More Minnesotans are seeking help from food shelves this summer as the high cost of everything from gas to groceries is forcing more people to rely on food assistance — some of them for the first time.
Nonprofits across the state are seeing an influx in demand amid high inflation, with some organizations serving more people now than in the summers of 2020 or 2021 when the need for food assistance spiked because of the COVID-19 pandemic.
From December to June, food shelf visits in Minnesota rose 57%, according to preliminary data from Hunger Solutions Minnesota, an advocacy group. And the number of visits isn’t likely to dip back to 2019 levels anytime soon, said Colleen Moriarty, executive director of Hunger Solutions.
More Minnesotans visited food shelves in 2020 than in any year on record as the pandemic led to furloughs and layoffs. Food shelf visits dropped slightly in 2021, but the number was still higher than in 2019.
“It may be years before we recover,” Moriarty said. “I don’t see it going down until the prices of food go down.”
While COVID concerns are waning and the state has low unemployment, rents are going up and wages aren’t keeping pace with inflation. The consumer price index was up 8.7% in the Twin Cities in May compared with a year ago, reflecting high consumer prices across the nation and globe.
“People that are disabled and poor and unable to make ends meet are going to continue to get hammered by this economy,” said Matthew Ayres, director of Joyce Uptown Foodshelf in Minneapolis, which is seeing a record number of people in need. “That is the danger of getting ‘back to normal’ — assuming that everybody is doing well.”
In June, about 436,000 Minnesotans were enrolled in the Supplemental Nutrition Assistance Program, or food stamps. Fewer residents are using food stamps than in 2021, but the number of recipients is still above 2020 and 2019 levels, according to state data.
High inflation is also hampering the budgets of food shelves, which use purchases from food banks and other providers to supplement food donations. Ayres said his food shelf will be over budget this year by more than 20% because of the increase in clients and food costs.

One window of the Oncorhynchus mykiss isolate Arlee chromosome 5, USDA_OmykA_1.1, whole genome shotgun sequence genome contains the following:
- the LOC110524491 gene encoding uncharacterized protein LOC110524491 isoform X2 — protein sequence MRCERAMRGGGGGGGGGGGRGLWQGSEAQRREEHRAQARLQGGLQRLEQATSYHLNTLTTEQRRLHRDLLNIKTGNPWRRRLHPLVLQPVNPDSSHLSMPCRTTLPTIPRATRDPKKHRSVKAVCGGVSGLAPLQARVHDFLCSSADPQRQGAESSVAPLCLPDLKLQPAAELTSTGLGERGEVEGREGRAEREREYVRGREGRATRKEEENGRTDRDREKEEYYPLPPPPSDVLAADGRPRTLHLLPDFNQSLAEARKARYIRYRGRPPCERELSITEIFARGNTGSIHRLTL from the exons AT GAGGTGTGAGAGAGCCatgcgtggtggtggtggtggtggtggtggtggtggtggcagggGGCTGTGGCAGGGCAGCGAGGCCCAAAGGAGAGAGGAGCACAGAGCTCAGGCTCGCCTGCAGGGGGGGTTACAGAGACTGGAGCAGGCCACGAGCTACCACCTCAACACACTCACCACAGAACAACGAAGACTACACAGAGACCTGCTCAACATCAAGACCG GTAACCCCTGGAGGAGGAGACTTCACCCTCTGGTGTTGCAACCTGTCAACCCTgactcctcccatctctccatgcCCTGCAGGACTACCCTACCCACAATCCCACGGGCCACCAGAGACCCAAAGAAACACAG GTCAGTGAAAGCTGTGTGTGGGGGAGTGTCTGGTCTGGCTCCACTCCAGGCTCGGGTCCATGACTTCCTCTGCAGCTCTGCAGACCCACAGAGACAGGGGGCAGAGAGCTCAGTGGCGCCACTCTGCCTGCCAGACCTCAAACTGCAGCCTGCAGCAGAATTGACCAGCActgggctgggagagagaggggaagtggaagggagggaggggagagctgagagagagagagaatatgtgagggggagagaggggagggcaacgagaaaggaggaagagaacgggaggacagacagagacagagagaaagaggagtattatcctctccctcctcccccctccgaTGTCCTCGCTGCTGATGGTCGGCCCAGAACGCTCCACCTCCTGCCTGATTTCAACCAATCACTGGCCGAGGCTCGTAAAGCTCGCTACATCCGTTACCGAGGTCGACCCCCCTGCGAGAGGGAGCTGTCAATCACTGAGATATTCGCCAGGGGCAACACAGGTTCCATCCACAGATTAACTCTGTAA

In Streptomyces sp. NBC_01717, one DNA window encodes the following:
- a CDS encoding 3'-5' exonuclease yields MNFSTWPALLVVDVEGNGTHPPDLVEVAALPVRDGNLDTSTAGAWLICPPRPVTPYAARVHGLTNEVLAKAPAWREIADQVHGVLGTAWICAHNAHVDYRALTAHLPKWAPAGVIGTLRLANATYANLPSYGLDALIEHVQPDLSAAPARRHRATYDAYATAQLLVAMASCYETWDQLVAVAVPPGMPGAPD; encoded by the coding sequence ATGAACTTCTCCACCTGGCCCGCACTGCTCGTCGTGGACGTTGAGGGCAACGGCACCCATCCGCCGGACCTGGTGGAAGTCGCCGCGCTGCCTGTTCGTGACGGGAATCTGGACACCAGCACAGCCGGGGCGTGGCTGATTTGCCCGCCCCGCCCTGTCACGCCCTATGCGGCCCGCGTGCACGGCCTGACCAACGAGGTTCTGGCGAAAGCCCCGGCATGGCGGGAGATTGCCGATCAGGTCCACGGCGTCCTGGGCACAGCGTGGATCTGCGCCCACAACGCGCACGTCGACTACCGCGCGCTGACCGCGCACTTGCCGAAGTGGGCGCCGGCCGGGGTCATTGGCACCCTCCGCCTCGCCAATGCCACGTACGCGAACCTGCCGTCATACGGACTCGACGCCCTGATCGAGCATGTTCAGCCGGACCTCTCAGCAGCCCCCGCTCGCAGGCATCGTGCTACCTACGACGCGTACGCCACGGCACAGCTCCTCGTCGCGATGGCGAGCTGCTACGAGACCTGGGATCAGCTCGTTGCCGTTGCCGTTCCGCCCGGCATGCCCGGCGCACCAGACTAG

Joyce Uptown is spending about $15,000 more than expected on eggs alone because of price hikes, and Ayers started a fundraiser asking donors to “sponsor an egg.” He’s turning away new clients due to a three-week waitlist.
“We’re getting hit with this double-whammy right now … both in need and in prices,” said Ayres, one of three employees at the small nonprofit that occupies a cramped Victorian house in Uptown.
In June, Joyce Uptown gave out 55,000 pounds of food to 2,800 people. One of them was Nancy Layeux, 79. She used to volunteer at the food shelf but now goes there once a month herself for groceries to supplement what she can buy on her fixed income.
Social Security “doesn’t last as long,” she said. “The check didn’t go up, but the food did.”
The Minneapolis-based nonprofit Loaves & Fishes is on pace to dish out 4 million free meals this year, triple the number of meals it provided in 2019. More rural residents are driving to the metro area to receive meals, so the organization is expanding to St. Cloud and looking to add more outstate sites.
“We’re seeing new people every single day,” said Cathy Maes, executive director of Loaves & Fishes.
In St. Paul, Neighborhood House’s markets supplied food to more than 3,000 people in June, more customers than in each of the two previous Junes. Many of them were seeking help for the first time, said Nancy Brady, who leads the nonprofit. With meat and other items costing more, they’re giving out more dried beans and canned chicken.
“We’re trying to stretch our dollars so people can eat,” she said.
At the start of the pandemic, food shelves received an infusion of federal and state aid and a surge in donations. But the extra government aid and community support since have wanted.
Hunger Solutions lobbied for $8 million from the Legislature for food shelves, food banks and meal programs, and sought $15 million for capital investments such as expanded food shelves. Neither proposal passed in the last session, though the state Department of Human Services recently allocated $5 million in federal COVID relief funds to food banks and tribes, giving the state’s food supply a temporary boost.
A reduction in free food from the government and retailers means the Community Emergency Assistance Programs (CEAP) food shelf in Brooklyn Center is spending more than double what it did last year on food. The number of new families visiting the food shelf has also doubled.
“That is extremely telling,” said Clare Brumback, president of CEAP. “Folks who were getting by then are in a position of need with rising costs.”
In Bloomington, Volunteers Enlisted to Assist People (VEAP) have trimmed the amount of food it buys to adjust for higher costs, resulting in shelves that are increasingly sparse. The nonprofit just launched an emergency fundraiser and has scaled back the amount of food it provides to each person.
“We’re sensing this urgency right now,” said Caley Long of VEAP. “It’s not just the normal pressures. With inflation… it keeps ratcheting up for people.”